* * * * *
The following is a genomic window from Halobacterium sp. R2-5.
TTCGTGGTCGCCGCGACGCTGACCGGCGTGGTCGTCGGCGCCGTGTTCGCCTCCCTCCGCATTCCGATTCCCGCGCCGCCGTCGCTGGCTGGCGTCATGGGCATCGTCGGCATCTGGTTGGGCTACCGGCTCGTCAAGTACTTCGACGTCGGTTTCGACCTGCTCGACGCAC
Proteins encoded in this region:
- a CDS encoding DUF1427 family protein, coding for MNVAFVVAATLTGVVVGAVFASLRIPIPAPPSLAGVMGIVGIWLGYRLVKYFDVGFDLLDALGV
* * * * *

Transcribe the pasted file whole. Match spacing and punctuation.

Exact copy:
The following is a genomic window from Halobacterium sp. R2-5.
TTCGTGGTCGCCGCGACGCTGACCGGCGTGGTCGTCGGCGCCGTGTTCGCCTCCCTCCGCATTCCGATTCCCGCGCCGCCGTCGCTGGCTGGCGTCATGGGCATCGTCGGCATCTGGTTGGGCTACCGGCTCGTCAAGTACTTCGACGTCGGTTTCGACCTGCTCGACGCAC
Proteins encoded in this region:
- a CDS encoding DUF1427 family protein, coding for MNVAFVVAATLTGVVVGAVFASLRIPIPAPPSLAGVMGIVGIWLGYRLVKYFDVGFDLLDALGV